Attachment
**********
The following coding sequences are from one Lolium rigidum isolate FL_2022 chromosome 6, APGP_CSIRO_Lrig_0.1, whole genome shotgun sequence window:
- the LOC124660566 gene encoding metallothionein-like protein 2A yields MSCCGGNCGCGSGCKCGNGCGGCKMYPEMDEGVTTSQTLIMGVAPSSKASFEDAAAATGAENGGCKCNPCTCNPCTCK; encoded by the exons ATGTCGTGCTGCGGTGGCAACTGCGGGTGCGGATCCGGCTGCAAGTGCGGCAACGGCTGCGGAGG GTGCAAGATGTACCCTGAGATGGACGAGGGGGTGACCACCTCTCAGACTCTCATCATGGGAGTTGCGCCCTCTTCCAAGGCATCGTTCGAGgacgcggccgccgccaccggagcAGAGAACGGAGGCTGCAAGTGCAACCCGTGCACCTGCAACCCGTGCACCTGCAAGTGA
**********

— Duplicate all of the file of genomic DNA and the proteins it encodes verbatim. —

The following coding sequences are from one Lolium rigidum isolate FL_2022 chromosome 6, APGP_CSIRO_Lrig_0.1, whole genome shotgun sequence window:
- the LOC124660566 gene encoding metallothionein-like protein 2A yields MSCCGGNCGCGSGCKCGNGCGGCKMYPEMDEGVTTSQTLIMGVAPSSKASFEDAAAATGAENGGCKCNPCTCNPCTCK; encoded by the exons ATGTCGTGCTGCGGTGGCAACTGCGGGTGCGGATCCGGCTGCAAGTGCGGCAACGGCTGCGGAGG GTGCAAGATGTACCCTGAGATGGACGAGGGGGTGACCACCTCTCAGACTCTCATCATGGGAGTTGCGCCCTCTTCCAAGGCATCGTTCGAGgacgcggccgccgccaccggagcAGAGAACGGAGGCTGCAAGTGCAACCCGTGCACCTGCAACCCGTGCACCTGCAAGTGA